Our archrivals were defeated for the third year in a row. The hometown crowd was ecstatic. The pep club throbbed with choreographed gyrations as the band played our fight song and the cheerleaders ran to escort the team from the gridiron.
The bus ride back to the locker room lasted only ten minutes, but the time was filled with pad-slapping, helmet-knocking, and victory chants. People along the way high-fived with us as we stuck our arms out the bus windows.
It was glorious!
But, I had trouble sharing the enthusiasm.
It wasn’t going to be necessary for me to take a shower this evening… or any evening after a game. I rarely got to play and seldom worked up a sweat in the pre-game rituals. Win, lose, or draw, it didn’t really matter to me. I was second string and all I ever did was practice.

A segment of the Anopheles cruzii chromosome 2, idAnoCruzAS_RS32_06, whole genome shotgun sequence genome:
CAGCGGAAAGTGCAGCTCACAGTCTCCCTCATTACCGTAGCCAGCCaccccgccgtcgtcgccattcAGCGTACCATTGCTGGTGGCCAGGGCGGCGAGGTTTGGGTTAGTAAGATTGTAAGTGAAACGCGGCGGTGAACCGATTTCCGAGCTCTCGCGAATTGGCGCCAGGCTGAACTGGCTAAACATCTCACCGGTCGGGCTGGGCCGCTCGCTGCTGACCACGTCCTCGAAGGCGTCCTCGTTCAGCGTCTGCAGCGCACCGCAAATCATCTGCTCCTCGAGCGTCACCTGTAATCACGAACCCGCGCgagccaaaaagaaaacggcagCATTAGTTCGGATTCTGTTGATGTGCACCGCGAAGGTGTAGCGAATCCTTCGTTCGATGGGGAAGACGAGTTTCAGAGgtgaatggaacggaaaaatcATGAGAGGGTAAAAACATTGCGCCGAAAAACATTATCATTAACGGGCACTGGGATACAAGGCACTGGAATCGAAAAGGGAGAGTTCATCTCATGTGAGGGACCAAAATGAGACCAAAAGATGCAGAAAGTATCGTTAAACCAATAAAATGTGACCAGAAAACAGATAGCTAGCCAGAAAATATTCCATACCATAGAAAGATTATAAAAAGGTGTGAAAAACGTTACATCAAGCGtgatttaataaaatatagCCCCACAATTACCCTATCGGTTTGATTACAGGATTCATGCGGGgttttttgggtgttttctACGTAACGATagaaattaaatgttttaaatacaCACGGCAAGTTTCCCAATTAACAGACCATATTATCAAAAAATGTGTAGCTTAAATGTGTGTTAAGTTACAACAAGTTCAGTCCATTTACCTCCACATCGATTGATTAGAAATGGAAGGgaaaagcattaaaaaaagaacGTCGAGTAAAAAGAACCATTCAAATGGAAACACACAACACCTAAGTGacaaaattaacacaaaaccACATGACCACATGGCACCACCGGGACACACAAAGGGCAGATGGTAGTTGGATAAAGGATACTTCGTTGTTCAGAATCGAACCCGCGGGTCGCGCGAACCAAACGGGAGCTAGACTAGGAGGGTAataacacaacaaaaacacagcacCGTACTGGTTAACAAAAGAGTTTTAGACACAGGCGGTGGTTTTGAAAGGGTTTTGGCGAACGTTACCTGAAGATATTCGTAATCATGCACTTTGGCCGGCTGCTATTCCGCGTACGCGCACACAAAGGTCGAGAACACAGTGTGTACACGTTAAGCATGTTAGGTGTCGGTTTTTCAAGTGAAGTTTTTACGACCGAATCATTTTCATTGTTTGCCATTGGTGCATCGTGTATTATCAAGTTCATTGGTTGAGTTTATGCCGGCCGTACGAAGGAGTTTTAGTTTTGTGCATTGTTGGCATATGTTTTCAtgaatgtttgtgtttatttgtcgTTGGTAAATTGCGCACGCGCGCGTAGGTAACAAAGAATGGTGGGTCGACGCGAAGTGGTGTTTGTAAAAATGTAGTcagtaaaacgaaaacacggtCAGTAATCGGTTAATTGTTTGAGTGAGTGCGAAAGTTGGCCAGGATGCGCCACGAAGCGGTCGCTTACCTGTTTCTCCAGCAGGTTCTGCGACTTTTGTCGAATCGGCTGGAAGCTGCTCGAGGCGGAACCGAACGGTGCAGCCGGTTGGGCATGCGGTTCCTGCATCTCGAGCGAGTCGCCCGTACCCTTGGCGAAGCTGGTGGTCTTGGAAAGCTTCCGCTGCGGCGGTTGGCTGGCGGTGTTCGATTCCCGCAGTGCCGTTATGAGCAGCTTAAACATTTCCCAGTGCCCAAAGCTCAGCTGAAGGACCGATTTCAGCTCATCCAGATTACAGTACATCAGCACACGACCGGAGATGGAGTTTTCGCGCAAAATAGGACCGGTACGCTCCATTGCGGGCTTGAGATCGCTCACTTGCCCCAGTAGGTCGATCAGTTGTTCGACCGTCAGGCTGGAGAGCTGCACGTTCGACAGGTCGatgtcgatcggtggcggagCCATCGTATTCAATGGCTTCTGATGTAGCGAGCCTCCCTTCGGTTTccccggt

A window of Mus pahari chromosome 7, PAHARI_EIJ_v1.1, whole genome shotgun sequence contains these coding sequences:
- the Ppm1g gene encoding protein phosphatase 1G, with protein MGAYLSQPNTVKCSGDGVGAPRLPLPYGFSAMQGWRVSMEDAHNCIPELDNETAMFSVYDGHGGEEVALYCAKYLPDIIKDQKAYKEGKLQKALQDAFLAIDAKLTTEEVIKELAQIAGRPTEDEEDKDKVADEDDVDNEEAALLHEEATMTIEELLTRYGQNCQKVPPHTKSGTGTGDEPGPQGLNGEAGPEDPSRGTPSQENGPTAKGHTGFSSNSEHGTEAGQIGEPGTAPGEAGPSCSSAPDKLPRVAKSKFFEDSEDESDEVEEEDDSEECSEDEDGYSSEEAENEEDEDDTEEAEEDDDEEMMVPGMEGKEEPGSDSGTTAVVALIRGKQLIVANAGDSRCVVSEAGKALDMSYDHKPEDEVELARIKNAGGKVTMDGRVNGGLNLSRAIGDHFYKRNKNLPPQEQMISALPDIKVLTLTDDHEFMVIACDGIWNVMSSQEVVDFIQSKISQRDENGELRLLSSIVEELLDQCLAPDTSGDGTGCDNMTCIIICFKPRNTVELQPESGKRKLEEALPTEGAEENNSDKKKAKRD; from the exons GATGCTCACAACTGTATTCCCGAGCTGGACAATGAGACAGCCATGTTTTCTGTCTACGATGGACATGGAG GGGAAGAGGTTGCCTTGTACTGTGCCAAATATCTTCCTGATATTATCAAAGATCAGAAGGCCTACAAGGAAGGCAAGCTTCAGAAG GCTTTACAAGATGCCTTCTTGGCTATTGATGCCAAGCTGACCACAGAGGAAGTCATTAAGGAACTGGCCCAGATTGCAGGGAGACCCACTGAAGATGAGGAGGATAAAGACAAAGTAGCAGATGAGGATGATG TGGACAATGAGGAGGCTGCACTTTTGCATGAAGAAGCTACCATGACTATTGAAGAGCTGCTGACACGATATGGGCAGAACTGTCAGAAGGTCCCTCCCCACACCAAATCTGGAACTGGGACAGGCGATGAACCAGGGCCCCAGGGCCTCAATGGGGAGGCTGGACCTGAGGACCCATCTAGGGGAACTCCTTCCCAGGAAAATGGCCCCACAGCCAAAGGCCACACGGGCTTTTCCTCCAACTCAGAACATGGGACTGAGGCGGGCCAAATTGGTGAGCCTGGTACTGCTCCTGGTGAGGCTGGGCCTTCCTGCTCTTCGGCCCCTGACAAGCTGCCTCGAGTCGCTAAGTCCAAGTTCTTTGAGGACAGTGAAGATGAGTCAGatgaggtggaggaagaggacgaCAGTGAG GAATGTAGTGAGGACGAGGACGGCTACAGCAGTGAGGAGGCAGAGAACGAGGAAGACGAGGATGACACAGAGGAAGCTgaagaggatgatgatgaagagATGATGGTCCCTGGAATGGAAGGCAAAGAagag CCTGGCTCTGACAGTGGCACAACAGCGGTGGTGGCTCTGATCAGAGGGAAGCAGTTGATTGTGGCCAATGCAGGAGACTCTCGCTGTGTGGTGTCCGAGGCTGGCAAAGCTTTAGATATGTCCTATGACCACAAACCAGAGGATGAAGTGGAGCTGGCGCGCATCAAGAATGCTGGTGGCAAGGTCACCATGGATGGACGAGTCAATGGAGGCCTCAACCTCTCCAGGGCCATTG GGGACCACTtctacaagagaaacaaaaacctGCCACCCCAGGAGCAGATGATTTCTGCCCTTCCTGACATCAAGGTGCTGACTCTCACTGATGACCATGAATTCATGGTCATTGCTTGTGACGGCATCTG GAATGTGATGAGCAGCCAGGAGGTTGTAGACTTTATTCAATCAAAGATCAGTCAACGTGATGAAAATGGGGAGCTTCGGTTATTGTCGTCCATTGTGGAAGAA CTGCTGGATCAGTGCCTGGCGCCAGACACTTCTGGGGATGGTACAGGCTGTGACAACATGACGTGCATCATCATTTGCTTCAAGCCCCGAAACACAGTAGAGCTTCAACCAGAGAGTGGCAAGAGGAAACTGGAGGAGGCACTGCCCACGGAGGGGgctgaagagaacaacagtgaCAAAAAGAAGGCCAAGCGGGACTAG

I’d work hard all week playing against the first string offense and defense, make the road trips, and suit up for the games…all to no avail. Come game time I played “tailback”: Every time I got near the field the coach would yell, “Gillham! Get your tail back!” After a few years of this kind of experience, I grew pretty apathetic toward playing organized ball.
I fear the same type scenario has lulled many of America’s Christians to fall prey to apathy’s leeches. The commitment to excellence and diligence in Christian living has been sucked out of them.
But why does this matter? That's next.